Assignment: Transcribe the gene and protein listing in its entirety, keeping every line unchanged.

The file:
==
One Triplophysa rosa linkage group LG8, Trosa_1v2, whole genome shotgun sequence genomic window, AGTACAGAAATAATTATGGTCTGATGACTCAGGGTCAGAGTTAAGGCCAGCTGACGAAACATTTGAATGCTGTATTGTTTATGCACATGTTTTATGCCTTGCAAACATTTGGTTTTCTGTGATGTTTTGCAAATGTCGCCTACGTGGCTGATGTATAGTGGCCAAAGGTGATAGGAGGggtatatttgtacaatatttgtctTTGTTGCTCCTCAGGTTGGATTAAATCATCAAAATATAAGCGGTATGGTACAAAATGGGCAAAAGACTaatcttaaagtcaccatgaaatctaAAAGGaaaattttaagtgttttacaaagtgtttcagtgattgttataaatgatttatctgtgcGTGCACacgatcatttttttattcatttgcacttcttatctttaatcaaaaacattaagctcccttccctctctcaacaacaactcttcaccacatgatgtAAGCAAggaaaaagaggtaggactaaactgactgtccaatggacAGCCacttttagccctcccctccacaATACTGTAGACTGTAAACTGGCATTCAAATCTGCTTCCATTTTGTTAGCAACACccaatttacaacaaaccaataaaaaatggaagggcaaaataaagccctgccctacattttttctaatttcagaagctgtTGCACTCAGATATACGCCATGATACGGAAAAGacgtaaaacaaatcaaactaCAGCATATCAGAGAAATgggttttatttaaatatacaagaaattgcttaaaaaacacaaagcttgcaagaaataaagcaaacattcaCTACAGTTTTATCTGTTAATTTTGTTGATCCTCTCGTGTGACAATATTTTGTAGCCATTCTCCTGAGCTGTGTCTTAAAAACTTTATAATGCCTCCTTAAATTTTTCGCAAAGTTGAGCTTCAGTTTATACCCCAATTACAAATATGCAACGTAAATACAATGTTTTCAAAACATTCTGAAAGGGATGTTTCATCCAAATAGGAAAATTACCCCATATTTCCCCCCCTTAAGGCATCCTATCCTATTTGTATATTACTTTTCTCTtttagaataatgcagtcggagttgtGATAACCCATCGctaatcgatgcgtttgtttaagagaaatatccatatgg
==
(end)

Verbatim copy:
One Triplophysa rosa linkage group LG8, Trosa_1v2, whole genome shotgun sequence genomic window, AGTACAGAAATAATTATGGTCTGATGACTCAGGGTCAGAGTTAAGGCCAGCTGACGAAACATTTGAATGCTGTATTGTTTATGCACATGTTTTATGCCTTGCAAACATTTGGTTTTCTGTGATGTTTTGCAAATGTCGCCTACGTGGCTGATGTATAGTGGCCAAAGGTGATAGGAGGggtatatttgtacaatatttgtctTTGTTGCTCCTCAGGTTGGATTAAATCATCAAAATATAAGCGGTATGGTACAAAATGGGCAAAAGACTaatcttaaagtcaccatgaaatctaAAAGGaaaattttaagtgttttacaaagtgtttcagtgattgttataaatgatttatctgtgcGTGCACacgatcatttttttattcatttgcacttcttatctttaatcaaaaacattaagctcccttccctctctcaacaacaactcttcaccacatgatgtAAGCAAggaaaaagaggtaggactaaactgactgtccaatggacAGCCacttttagccctcccctccacaATACTGTAGACTGTAAACTGGCATTCAAATCTGCTTCCATTTTGTTAGCAACACccaatttacaacaaaccaataaaaaatggaagggcaaaataaagccctgccctacattttttctaatttcagaagctgtTGCACTCAGATATACGCCATGATACGGAAAAGacgtaaaacaaatcaaactaCAGCATATCAGAGAAATgggttttatttaaatatacaagaaattgcttaaaaaacacaaagcttgcaagaaataaagcaaacattcaCTACAGTTTTATCTGTTAATTTTGTTGATCCTCTCGTGTGACAATATTTTGTAGCCATTCTCCTGAGCTGTGTCTTAAAAACTTTATAATGCCTCCTTAAATTTTTCGCAAAGTTGAGCTTCAGTTTATACCCCAATTACAAATATGCAACGTAAATACAATGTTTTCAAAACATTCTGAAAGGGATGTTTCATCCAAATAGGAAAATTACCCCATATTTCCCCCCCTTAAGGCATCCTATCCTATTTGTATATTACTTTTCTCTtttagaataatgcagtcggagttgtGATAACCCATCGctaatcgatgcgtttgtttaagagaaatatccatatgg